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Agronomy Journal Abstract -

Soybean Cultivar Response to Reduced Tillage Systems in Northern Dryland Areas


This article in AJ

  1. Vol. 81 No. 4, p. 672-676
    Received: May 23, 1988

    * Corresponding author(s):
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  1. E. J. Deibert 
  1. Dep. of Soil Sci., North Dakota State Univ., Fargo, ND 58105.



Information on response of soybean [Glycine max (L.) Merr.] cultivars to reduced tillage systems in northern dryland areas is limited. A 4-yr field study (1984 to 1987) was conducted to evaluate the effect of tillage system, weed control method, and cultivar maturity on soybean seed yield variables. An early and a late-maturing soybean cultivar were grown on a Fargo clay (fine, montmorillonitic frigid Vertic Haplaquoll) on established tillage plots. Tillage systems included conventional (moldboard plow) and three reduced tillage systems (sweep, intertill, and no-till) with herbicides or herbicides plus cultivation for weed control. Climatic conditions resulted in differences among years in seed yield, seed weight, seed moisture, seed oil concentration, and seed oil yield. These seed variables were not significantly influenced by tillage system, weed control method, or cultivar maturity when grown in rotation with barley (Hordeum vulgare L.), but showed significant interactions. Cultivation for weed control depressed seed yield and weight of only the early cultivar. Early plant water stress (June and July) lowered yield of the early cultivar more than the late cultivar. Early cultivar no-till yields (1240 kg ha−1) were greater than tilled system yields (average 1070 kg ha−1). while late cultivar yields were similar among systems (average 1420 kg ha−1). An early maturing cultivar performed similarly to a late-maturing cultivar irrespective of tillage system unless early plant water stress was encountered. Fall application of granular herbicide provided good weed control, but cultivation for weed control was not beneficial for the yields parameters measured.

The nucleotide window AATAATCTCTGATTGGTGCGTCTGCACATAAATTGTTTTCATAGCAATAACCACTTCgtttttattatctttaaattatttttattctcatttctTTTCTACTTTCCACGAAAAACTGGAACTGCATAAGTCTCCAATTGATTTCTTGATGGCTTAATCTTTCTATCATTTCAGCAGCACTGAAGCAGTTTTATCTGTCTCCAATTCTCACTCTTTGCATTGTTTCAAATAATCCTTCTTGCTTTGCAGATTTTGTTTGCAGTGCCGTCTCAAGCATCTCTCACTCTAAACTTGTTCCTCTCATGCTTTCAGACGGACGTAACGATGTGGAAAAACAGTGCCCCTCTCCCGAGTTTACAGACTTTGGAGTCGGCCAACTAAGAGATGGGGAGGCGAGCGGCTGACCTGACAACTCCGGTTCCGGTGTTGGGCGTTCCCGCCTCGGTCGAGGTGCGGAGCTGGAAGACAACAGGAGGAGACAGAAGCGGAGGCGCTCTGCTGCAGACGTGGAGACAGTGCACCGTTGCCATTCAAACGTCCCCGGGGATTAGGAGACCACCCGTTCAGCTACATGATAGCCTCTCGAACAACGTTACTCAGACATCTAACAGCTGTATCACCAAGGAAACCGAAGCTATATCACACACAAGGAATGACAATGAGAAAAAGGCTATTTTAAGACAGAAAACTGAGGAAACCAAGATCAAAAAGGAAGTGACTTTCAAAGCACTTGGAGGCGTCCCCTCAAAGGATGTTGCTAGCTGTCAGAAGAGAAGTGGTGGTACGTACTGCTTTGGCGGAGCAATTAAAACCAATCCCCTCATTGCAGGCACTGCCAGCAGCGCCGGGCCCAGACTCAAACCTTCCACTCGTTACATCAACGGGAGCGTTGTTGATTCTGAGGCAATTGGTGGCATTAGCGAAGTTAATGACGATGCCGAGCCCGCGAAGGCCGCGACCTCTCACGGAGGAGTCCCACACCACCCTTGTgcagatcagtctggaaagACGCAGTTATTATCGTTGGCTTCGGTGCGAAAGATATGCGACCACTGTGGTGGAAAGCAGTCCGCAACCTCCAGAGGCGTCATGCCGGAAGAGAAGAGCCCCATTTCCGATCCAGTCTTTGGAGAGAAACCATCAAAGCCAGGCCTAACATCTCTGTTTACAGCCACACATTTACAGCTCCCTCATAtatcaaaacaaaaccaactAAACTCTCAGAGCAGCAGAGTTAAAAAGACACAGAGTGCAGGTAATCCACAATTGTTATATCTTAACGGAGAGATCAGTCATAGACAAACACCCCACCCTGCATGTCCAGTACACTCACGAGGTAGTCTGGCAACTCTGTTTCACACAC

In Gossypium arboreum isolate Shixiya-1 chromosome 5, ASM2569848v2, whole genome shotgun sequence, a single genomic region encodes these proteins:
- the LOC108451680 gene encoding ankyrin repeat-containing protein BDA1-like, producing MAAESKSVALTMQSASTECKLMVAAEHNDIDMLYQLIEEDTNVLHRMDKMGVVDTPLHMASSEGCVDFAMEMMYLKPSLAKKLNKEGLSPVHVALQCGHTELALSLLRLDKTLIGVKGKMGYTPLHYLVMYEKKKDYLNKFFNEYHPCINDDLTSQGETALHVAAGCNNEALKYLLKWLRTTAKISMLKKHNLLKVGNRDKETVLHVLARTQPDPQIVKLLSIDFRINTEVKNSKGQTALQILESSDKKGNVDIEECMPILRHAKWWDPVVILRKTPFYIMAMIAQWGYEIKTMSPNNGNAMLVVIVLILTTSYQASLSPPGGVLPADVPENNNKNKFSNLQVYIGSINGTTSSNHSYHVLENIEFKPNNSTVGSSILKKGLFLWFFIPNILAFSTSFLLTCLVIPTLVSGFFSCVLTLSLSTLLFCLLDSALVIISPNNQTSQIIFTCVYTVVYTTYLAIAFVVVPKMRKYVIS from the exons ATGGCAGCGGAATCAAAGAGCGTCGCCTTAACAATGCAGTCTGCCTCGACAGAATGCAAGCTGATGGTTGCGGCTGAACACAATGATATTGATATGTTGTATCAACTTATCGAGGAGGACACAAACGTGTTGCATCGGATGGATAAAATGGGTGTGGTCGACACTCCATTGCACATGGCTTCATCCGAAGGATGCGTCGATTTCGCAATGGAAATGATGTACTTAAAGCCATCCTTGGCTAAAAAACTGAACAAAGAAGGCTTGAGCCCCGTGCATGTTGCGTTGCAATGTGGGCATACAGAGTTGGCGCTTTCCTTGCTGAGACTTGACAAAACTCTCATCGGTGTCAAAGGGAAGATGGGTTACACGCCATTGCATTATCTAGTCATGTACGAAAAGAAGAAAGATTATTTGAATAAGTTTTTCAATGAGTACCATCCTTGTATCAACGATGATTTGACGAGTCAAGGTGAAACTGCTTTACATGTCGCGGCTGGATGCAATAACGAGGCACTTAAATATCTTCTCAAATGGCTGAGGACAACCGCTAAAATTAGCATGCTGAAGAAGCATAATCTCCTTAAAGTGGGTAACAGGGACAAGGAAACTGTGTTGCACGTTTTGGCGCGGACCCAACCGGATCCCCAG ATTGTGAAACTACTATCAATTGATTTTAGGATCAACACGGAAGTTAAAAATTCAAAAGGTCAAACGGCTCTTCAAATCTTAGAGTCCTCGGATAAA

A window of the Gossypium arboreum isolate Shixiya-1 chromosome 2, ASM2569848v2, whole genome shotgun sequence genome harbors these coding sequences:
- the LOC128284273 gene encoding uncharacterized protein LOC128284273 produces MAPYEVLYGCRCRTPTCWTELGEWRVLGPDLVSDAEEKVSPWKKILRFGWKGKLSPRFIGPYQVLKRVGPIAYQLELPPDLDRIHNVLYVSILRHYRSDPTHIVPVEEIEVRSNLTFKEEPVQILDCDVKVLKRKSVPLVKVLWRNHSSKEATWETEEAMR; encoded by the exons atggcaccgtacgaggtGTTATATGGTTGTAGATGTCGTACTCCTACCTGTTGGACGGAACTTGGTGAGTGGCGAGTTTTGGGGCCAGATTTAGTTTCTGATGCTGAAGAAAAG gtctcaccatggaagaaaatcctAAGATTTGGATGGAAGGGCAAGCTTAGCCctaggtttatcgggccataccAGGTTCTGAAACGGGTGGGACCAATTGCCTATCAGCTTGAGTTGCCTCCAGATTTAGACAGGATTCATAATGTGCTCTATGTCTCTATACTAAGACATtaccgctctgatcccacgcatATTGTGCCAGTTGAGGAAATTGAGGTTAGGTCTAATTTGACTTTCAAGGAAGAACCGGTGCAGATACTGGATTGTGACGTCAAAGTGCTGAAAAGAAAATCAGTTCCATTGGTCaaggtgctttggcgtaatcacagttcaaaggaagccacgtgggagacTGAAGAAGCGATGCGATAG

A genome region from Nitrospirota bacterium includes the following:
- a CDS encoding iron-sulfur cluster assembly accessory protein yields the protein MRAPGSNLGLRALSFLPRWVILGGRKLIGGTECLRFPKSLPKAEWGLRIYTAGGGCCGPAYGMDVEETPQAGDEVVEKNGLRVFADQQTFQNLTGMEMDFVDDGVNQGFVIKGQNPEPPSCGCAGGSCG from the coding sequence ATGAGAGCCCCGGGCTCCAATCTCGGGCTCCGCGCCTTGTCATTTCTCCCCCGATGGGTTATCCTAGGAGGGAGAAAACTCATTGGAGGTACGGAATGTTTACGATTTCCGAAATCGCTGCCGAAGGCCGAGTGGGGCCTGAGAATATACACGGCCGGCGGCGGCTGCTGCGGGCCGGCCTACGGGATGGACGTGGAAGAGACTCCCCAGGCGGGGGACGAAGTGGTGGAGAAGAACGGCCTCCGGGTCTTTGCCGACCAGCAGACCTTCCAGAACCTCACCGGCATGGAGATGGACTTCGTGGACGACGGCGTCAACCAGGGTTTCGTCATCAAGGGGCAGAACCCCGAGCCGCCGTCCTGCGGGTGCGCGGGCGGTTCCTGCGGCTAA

Contribution from the North Dakota Agric. Exp. Stn. Journal Series No. 1716.

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